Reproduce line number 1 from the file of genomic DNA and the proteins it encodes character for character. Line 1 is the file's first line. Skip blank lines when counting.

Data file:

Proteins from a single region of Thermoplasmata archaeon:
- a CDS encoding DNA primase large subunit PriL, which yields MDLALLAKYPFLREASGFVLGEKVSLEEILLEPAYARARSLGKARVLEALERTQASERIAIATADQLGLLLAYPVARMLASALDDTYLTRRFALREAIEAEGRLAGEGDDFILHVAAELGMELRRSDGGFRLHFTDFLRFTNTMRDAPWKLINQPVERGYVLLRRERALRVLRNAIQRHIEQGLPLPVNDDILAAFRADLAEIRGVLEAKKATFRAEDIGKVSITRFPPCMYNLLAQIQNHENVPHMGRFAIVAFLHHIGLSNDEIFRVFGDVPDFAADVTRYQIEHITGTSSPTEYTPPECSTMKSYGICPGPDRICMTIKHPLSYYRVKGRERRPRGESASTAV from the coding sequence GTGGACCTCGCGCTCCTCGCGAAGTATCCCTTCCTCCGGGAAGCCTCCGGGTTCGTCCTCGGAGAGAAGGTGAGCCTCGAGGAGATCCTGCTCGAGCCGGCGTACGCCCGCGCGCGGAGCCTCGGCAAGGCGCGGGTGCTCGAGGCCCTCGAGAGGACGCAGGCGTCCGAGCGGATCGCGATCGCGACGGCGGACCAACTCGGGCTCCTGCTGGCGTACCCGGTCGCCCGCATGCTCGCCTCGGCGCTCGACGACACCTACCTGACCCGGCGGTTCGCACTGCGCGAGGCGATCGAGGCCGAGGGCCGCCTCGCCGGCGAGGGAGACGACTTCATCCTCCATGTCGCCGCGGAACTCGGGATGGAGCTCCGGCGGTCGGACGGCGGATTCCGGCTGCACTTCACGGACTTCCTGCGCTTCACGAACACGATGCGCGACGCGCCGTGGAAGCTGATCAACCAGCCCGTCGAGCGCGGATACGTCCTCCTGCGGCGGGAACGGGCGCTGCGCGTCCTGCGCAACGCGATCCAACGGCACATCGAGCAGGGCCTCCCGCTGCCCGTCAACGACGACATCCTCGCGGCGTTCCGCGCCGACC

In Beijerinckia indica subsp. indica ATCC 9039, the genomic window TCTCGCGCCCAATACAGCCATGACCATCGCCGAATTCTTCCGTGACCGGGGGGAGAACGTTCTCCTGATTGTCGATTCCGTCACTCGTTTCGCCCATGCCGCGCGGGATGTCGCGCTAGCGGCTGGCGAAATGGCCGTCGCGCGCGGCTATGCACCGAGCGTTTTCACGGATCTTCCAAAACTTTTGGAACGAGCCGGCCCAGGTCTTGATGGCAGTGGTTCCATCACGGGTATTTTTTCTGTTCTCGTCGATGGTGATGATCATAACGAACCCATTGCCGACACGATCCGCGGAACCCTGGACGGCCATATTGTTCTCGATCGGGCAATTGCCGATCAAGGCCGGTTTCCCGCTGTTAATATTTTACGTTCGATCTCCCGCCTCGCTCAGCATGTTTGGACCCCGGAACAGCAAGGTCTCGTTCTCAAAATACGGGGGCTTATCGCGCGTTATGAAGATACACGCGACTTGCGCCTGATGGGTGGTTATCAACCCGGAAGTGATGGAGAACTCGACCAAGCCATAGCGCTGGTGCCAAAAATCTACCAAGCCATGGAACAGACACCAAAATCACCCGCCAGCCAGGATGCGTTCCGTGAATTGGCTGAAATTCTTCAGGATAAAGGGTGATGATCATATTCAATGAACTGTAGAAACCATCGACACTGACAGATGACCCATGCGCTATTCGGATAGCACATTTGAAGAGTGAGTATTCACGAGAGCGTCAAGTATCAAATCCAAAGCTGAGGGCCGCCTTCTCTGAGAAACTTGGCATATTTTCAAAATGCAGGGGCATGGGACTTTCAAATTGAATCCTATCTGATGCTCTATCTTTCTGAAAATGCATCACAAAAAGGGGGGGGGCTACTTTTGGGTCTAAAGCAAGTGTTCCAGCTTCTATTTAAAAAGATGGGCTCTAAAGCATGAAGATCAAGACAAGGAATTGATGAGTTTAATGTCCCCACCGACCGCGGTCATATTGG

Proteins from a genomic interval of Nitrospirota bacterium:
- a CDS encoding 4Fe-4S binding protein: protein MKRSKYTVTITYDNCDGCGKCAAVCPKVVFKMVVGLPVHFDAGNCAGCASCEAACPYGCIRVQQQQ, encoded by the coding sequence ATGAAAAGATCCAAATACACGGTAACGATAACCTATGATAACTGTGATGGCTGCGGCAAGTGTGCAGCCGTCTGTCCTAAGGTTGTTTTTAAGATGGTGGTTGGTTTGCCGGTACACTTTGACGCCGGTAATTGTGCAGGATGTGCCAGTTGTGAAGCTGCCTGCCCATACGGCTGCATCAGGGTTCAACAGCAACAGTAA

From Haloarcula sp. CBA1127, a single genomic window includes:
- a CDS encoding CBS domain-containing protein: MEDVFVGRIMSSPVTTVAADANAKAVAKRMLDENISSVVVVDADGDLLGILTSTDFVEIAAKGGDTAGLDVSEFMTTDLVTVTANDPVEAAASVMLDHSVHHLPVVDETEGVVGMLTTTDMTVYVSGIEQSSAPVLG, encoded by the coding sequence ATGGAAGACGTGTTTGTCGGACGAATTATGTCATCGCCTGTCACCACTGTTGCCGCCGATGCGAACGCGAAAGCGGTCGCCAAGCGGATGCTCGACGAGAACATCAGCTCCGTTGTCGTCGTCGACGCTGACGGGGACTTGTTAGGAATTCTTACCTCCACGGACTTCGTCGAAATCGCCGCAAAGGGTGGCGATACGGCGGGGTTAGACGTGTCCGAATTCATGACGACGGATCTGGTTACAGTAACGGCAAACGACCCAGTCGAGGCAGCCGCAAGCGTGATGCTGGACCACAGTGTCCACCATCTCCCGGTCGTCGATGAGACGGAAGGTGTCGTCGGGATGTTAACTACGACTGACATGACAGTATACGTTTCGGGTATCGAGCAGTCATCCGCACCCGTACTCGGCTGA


Proteins from a single region of Thermoplasmata archaeon: